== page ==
A construction supervisor in Adelaide has pleaded guilty in court this week to breaching the Work Health and Safety Act. The charges relate to an incident in April 2017 when Luke Chenoweth poured flammable liquid onto an apprentice on a worksite in Woodville, SA, and then set the clothes of the apprentice on fire.
Mr Chenoweth and Jeffrey Rowe, a fellow supervisor, both faced the South Australian Employment Tribunal this week.
Prosecutor Laura Willows explained to the court that Chenoweth instigated the incident, splashing flammable liquid onto the boot of the apprentice.
“He let the flames on his boot go out and he didn’t say anything, he just wanted to get away from Chenoweth,” she said.
“Chenoweth followed him and squirted some more liquid onto the crotch area of the complainant.
“It was at this point the complainant became particularly scared … so he ran away.”
However, Ms Willows said the two supervisors followed the apprentice and both squirted more lighter fluid on the young worker’s shirt and ignited it.
“[The apprentice] felt intense heat instantly and he was pulling his shirt away from his skin and waving his arms to try and put the flames out,” she said.
“He could smell burnt hair and he was worried he had been seriously burnt.”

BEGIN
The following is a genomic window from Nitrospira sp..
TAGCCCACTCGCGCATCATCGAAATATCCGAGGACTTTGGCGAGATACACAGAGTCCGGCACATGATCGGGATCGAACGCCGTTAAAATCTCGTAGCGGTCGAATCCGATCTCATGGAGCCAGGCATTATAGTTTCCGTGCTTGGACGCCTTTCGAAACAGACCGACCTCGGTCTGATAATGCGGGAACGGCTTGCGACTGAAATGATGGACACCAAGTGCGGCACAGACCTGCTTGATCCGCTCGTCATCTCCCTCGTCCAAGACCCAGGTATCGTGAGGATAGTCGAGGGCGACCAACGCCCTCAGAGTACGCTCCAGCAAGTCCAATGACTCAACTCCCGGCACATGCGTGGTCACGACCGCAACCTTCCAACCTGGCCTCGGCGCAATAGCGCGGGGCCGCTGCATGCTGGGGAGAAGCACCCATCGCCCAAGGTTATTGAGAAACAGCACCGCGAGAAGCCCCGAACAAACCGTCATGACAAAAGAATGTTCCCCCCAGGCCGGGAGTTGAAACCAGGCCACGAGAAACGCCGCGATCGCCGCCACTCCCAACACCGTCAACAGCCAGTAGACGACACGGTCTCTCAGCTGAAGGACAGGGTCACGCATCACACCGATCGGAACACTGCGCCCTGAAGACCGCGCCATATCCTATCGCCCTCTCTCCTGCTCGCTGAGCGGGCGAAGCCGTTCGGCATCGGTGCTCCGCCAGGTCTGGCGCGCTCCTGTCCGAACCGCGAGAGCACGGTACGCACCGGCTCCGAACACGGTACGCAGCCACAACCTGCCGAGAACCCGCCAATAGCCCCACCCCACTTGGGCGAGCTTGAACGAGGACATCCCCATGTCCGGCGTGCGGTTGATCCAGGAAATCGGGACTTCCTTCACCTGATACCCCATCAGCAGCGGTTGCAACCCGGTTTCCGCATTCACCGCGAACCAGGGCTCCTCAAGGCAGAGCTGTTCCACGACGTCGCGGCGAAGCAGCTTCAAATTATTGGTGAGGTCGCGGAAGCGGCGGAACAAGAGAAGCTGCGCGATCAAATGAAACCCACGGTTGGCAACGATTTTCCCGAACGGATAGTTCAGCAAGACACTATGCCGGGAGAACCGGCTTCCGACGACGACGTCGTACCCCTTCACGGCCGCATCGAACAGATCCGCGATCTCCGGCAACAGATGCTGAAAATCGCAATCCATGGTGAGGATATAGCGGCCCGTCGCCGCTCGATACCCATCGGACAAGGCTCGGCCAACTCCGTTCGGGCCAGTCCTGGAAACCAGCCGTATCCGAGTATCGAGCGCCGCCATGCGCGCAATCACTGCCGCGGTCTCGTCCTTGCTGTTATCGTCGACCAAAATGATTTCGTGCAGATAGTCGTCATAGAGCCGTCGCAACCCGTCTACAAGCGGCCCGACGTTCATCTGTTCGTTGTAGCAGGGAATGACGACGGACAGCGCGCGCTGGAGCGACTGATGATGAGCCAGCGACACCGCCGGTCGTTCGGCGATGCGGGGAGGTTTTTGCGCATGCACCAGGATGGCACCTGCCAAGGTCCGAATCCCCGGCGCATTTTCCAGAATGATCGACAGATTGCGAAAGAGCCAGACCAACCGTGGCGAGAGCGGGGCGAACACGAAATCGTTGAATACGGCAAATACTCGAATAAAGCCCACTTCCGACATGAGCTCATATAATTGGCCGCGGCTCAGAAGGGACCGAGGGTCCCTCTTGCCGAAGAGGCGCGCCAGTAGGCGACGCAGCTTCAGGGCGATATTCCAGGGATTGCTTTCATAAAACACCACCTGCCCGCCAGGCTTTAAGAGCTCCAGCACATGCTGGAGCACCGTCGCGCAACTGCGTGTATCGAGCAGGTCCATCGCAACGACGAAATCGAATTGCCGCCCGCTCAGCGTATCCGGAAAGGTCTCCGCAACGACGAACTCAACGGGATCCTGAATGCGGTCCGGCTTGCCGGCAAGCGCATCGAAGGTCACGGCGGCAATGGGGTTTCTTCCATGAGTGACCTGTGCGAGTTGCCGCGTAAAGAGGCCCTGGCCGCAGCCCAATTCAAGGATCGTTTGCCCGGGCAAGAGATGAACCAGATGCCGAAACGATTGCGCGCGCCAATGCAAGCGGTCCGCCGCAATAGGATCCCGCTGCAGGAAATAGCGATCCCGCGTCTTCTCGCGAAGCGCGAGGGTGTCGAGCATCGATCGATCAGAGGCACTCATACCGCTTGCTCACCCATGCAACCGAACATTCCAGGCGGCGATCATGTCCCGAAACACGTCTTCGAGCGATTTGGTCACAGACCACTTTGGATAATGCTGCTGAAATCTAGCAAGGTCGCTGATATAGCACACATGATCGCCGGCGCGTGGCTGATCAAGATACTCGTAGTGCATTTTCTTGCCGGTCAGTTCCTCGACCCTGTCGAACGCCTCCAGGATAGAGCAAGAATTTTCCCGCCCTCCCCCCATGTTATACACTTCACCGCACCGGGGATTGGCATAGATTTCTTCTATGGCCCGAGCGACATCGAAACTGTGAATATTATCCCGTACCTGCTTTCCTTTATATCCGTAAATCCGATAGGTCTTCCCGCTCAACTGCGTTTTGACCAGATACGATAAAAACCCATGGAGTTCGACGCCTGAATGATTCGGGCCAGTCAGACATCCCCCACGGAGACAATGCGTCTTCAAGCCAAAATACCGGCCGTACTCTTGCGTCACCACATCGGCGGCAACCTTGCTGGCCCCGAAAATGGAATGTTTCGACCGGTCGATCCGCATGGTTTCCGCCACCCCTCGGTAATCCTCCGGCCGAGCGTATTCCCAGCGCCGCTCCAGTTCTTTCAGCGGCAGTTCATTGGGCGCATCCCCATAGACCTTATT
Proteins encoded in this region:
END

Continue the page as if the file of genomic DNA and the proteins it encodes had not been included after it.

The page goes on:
The court heard that the apprentice was not severely physically injured, but that he would have suffered second-degree burns if he hadn’t removed the clothing.
It was also presented to the court that the apprentice was the subject of ongoing and consistent bullying in the lead up to the incident.
Ms Willows said the apprentice had previously been tied to a ladder with duct tape, had his arms and face covered with silicon and permanent marker and had been locked in a shipping container.
“The defendant was in a position of authority on the building site being a supervisor and the victim was an apprentice,” Ms Willows said.
Counsel for the defence attempted to explain that Mr Chenoweth had falling victim to an unhappy work culture on the site.
“He wanted to achieve in that workplace and that involved not only being good at his job … but it also involved falling into a culture and pattern of behaviour … that he would never normally engage in.”
Chenoweth has yet to be sentenced but faces a maximum penalty of five years imprisonment or a $300,000 fine, or both.
Earlier this year – as reported here – Rowe was convicted and fined $12,000 by the tribunal for his involvement.